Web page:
Abstract: Wir betrachten das Problem des Schätzens einer isotonen Regressionsfunktion. Im univariaten Fall erreicht der isotone Kleinste-Quadrate-Schätzer die optimale Konvergenzrate, ohne dass ein Glättungsparameter (Bandbreite) adäquat eingestellt werden muss. In höheren Dimensionen ist jedoch nur die Konsistenz dieser naheliegenden Methode bekannt. Wir konzentrieren uns auf den multivariaten Fall und zeigen, dass eine Modifikation des isotonen Kleinste-Quadrate-Schätzers optimale Konvergenzraten erreicht.
    09.06.2016, 17:00 Uhr, Hörsaal 125 (Ulmenstraße 69, Haus 3)
    Kolloquiumsleiter: Prof. Dr. A. Meister
  • Prof. Dr. Heiko Harborth (TU Braunschweig)
    "Zum Pascalschen Dreieck"
    Abstract: Im Zusammenhang mit dem klassischen Pascaldreieck werden offene Probleme mit Teillösungen vorgestellt: Häufigkeit von Binomialkoeffizienten - Teilbarkeit - Ungerade Zahlen in den ersten Zeilen - Primzahlkriterien - Anzahl von Einsen in einem verallgemeinerten Pascaldreieck - Fermat ähnliche Gleichungen - Steinhaus Dreiecke - Lineare Kombinationen in den Zeilen.
    01.06.2016, 15:00 Uhr, HS 228 (Ulmenstraße 69, Haus 3)
    Kolloquiumsleiter: Prof. Dr. H.-D. Gronau
  • Dr. Roman Glebov (Hebrew University of Jerusalem)
    "Finitely forcible graphons and permutons"
    Abstract: In extremal graph theory, we often consider large graphs that are in the limit uniquely determined by finitely many densities of their subgraphs. The corresponding limits (so-called graphons) are called finitely forcible. Motivated by classical results in extremal combinatorics as well as by recent developments in the study of finitely forcible graphons, Lovasz and Szegedy made some conjectures about the structure of such graphons. In particular, they conjectured that the topological space of typical points of every finitely forcible graphon is compact and finitely dimensional.
    In this talk we give a brief overview about the corresponding results, and in particular show that these two conjectures are false. We will go into more details on one particular example, where a permuton (limit of permutations) is finitely forcible, but the corresponding graphon is not.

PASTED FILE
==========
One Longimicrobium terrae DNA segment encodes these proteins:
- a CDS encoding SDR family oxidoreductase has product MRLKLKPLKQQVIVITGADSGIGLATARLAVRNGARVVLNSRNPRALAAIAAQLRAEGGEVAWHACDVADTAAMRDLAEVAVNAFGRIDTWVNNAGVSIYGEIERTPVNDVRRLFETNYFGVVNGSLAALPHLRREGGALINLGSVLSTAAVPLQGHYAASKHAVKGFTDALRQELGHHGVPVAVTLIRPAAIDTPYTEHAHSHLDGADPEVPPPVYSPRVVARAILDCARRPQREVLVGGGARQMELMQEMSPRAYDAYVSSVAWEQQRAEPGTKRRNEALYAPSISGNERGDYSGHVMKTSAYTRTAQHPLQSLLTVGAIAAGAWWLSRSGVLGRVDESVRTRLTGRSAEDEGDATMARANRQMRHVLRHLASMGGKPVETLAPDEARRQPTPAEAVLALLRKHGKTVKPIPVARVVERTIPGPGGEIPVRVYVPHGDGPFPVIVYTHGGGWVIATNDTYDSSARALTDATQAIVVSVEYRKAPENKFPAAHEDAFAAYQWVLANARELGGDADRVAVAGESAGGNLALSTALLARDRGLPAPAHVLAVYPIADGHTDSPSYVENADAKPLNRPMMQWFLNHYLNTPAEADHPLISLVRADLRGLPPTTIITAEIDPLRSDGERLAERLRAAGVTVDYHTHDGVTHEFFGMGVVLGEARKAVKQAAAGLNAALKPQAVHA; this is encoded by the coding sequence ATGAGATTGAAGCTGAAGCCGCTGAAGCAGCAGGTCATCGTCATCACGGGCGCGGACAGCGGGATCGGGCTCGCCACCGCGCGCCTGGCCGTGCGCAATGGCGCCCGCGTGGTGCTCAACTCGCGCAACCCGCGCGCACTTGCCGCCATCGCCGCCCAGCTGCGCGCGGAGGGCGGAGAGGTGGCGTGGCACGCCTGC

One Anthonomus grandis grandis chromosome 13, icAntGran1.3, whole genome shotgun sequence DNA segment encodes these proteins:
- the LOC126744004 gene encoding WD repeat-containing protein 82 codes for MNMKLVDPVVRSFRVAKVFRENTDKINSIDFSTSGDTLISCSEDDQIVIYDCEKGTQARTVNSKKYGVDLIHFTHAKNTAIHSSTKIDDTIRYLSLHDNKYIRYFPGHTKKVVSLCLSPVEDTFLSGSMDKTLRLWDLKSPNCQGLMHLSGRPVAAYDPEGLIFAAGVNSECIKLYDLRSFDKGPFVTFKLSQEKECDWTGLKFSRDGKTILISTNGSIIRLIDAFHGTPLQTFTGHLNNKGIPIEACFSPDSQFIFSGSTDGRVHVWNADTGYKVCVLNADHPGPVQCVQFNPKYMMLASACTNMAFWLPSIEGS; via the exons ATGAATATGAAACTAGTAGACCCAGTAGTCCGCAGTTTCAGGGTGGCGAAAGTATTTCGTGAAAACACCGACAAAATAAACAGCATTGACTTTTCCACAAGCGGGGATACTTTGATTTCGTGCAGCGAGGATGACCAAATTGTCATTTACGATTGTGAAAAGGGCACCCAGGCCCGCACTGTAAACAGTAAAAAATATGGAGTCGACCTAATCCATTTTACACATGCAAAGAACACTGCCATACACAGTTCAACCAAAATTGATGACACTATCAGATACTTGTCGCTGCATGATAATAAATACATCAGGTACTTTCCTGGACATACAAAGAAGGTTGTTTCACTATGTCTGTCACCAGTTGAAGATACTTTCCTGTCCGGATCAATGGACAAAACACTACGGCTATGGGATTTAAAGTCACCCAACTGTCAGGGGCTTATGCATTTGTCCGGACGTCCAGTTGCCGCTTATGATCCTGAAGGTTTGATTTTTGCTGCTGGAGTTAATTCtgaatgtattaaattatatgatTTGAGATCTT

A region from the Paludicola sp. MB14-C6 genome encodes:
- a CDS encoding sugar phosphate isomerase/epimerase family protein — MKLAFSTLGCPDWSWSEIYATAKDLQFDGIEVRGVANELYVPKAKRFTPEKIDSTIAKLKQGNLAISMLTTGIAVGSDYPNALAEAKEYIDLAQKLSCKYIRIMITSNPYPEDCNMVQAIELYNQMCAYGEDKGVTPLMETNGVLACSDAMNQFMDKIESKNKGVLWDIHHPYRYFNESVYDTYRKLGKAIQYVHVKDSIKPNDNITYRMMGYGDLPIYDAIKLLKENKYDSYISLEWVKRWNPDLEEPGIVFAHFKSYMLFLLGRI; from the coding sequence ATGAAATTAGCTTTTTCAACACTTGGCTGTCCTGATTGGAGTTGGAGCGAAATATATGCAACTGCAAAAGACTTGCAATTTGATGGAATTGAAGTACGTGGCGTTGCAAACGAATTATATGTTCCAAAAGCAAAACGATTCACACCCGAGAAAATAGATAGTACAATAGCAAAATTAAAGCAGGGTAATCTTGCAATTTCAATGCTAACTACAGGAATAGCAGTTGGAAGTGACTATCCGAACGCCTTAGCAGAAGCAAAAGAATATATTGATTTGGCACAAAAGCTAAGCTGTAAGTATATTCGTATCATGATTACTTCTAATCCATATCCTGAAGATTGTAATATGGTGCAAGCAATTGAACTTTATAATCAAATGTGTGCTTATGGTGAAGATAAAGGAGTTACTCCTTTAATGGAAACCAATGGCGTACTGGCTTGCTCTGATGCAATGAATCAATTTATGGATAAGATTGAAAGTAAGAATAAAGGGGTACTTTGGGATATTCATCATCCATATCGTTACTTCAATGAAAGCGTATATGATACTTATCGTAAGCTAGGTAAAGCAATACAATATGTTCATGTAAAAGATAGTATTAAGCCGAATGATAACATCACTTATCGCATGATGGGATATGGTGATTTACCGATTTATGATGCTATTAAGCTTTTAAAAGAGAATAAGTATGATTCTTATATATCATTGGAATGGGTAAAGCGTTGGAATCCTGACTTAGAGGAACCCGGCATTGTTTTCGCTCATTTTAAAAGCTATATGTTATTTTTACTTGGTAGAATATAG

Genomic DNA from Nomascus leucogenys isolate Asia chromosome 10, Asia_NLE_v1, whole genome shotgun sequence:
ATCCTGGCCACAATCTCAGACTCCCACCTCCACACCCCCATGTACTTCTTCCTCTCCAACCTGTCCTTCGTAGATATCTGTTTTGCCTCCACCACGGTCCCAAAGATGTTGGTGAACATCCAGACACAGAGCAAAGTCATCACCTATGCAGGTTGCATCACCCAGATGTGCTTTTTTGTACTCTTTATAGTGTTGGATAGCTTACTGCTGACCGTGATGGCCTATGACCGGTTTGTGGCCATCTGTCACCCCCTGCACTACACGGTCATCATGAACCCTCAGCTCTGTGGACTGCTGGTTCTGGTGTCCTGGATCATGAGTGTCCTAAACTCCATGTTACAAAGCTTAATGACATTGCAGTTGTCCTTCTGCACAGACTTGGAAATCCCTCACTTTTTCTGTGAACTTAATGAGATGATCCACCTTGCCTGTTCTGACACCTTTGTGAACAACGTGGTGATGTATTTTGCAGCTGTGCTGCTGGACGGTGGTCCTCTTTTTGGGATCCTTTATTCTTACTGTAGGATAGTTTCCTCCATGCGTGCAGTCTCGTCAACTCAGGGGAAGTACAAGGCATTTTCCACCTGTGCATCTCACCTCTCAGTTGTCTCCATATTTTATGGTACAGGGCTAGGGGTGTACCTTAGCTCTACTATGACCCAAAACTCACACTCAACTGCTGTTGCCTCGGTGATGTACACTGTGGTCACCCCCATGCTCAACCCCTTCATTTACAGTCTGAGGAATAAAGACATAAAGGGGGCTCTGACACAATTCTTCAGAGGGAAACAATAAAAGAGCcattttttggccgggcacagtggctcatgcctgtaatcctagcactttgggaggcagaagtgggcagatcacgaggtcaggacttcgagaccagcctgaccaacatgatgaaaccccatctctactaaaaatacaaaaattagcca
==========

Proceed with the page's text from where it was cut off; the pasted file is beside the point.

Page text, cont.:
25.05.2016, 15:00 Uhr, HS 228 (Ulmenstraße 69, Haus 3)
    Kolloquiumsleiter: Prof. Dr. Konrad Engel
  • Prof. Dr. Volker Kühn (Uni Rostock, Institut für Nachrichtentechnik)
    "Sampling and Reconstruction of Sparse Signals -- Compressed Sensing"   
    18.05.2016, 15:00 Uhr, HS 228 (Ulmenstraße 69, Haus 3)
    Kolloquiumsleiter: Prof. Dr. Achill Schürmann
  • Dr. Maryna Viazovska (HU Berlin)
    "Solution of the sphere packing problem in 8 and 24 dimensions"
    20.04.2016, 15:00 Uhr, HS 125 (Ulmenstraße 69, Haus 3)
    Kolloquiumsleiter: Prof. Dr. Achill Schürmann
  • Prof.Dr. Gerd Christoph (Otto-von-Guericke Universität Magdeburg)
    "Unterschiede im Zentralen Grenzwertsatz mit normaler und nicht-normaler stabiler Grenzverteilung"
    31.03.2016, 13:00 Uhr, HS 125 (Ulmenstraße 69, Haus 3)
    Kolloquiumsleiter: Prof. Dr. W.-D.Richter
  • JP Dr. Erik von Harbou (Laboratory of Engineering Thermodynamics, University of Kaiserslautern)
    "Interaction of Reaction and Separation: Mathematical Challenges in Experiments, Modelling, and Simulation" Abstract: Reactive separation processes such as reactive absorption and reactive distillation are widely used in the chemical industries. Examples are scrubbing of CO2 from synthesis gas using aqueous solutions of amines as solvents or the synthesis of esters in reactive distillation columns. To develop energy and resource efficient processes, a careful design, scale-up, and optimisation of the processes is necessary. The key for that are process models that can describe the process and can predict its behaviour reliably. Several examples will be presented in the talk that demonstrate the mathematical challenges that arise when reactive separation processes are investigated, modelled, and simulated. The examples range from the development of fast magnetic resonance imaging methods using compressed sensing to the description of a chromatographic fixed-bed reactor with a system of strongly coupled partial differential equations. A special focus of the talk will be the robust analysis of large numbers of NMR signals that are acquired for reaction and process monitoring.